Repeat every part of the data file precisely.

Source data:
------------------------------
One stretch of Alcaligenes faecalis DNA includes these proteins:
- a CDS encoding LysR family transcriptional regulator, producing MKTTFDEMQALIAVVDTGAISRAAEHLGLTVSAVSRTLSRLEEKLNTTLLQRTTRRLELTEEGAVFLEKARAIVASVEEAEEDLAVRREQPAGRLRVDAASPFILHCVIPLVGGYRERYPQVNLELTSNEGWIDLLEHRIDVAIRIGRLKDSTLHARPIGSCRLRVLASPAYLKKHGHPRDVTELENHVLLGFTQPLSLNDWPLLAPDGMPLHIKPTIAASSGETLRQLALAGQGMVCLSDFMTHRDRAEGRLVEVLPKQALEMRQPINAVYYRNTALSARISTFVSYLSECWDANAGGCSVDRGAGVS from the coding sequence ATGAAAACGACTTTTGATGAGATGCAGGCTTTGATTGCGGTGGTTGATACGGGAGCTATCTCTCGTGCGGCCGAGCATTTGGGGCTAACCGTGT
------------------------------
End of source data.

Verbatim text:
One stretch of Alcaligenes faecalis DNA includes these proteins:
- a CDS encoding LysR family transcriptional regulator, producing MKTTFDEMQALIAVVDTGAISRAAEHLGLTVSAVSRTLSRLEEKLNTTLLQRTTRRLELTEEGAVFLEKARAIVASVEEAEEDLAVRREQPAGRLRVDAASPFILHCVIPLVGGYRERYPQVNLELTSNEGWIDLLEHRIDVAIRIGRLKDSTLHARPIGSCRLRVLASPAYLKKHGHPRDVTELENHVLLGFTQPLSLNDWPLLAPDGMPLHIKPTIAASSGETLRQLALAGQGMVCLSDFMTHRDRAEGRLVEVLPKQALEMRQPINAVYYRNTALSARISTFVSYLSECWDANAGGCSVDRGAGVS from the coding sequence ATGAAAACGACTTTTGATGAGATGCAGGCTTTGATTGCGGTGGTTGATACGGGAGCTATCTCTCGTGCGGCCGAGCATTTGGGGCTAACCGTGT